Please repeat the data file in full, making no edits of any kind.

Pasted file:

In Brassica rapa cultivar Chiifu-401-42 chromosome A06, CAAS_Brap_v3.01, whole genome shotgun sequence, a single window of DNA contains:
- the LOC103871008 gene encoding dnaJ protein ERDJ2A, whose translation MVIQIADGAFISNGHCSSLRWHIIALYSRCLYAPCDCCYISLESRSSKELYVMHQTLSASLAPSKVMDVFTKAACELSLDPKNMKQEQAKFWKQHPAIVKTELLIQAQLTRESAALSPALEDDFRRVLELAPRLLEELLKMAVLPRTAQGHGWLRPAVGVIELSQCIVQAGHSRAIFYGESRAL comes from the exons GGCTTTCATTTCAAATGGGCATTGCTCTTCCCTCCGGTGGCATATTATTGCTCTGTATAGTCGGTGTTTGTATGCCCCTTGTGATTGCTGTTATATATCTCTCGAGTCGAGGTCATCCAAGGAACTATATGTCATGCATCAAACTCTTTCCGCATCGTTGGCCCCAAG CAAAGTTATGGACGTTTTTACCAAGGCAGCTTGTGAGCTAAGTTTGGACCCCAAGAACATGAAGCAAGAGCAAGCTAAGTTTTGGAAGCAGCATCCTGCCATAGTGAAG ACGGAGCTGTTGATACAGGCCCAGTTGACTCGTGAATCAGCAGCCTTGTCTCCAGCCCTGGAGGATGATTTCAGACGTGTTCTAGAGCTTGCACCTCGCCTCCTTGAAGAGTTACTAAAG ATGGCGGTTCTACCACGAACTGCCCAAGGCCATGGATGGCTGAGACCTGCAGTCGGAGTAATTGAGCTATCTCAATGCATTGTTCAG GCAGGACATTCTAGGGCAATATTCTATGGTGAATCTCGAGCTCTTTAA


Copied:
In Brassica rapa cultivar Chiifu-401-42 chromosome A06, CAAS_Brap_v3.01, whole genome shotgun sequence, a single window of DNA contains:
- the LOC103871008 gene encoding dnaJ protein ERDJ2A, whose translation MVIQIADGAFISNGHCSSLRWHIIALYSRCLYAPCDCCYISLESRSSKELYVMHQTLSASLAPSKVMDVFTKAACELSLDPKNMKQEQAKFWKQHPAIVKTELLIQAQLTRESAALSPALEDDFRRVLELAPRLLEELLKMAVLPRTAQGHGWLRPAVGVIELSQCIVQAGHSRAIFYGESRAL comes from the exons GGCTTTCATTTCAAATGGGCATTGCTCTTCCCTCCGGTGGCATATTATTGCTCTGTATAGTCGGTGTTTGTATGCCCCTTGTGATTGCTGTTATATATCTCTCGAGTCGAGGTCATCCAAGGAACTATATGTCATGCATCAAACTCTTTCCGCATCGTTGGCCCCAAG CAAAGTTATGGACGTTTTTACCAAGGCAGCTTGTGAGCTAAGTTTGGACCCCAAGAACATGAAGCAAGAGCAAGCTAAGTTTTGGAAGCAGCATCCTGCCATAGTGAAG ACGGAGCTGTTGATACAGGCCCAGTTGACTCGTGAATCAGCAGCCTTGTCTCCAGCCCTGGAGGATGATTTCAGACGTGTTCTAGAGCTTGCACCTCGCCTCCTTGAAGAGTTACTAAAG ATGGCGGTTCTACCACGAACTGCCCAAGGCCATGGATGGCTGAGACCTGCAGTCGGAGTAATTGAGCTATCTCAATGCATTGTTCAG GCAGGACATTCTAGGGCAATATTCTATGGTGAATCTCGAGCTCTTTAA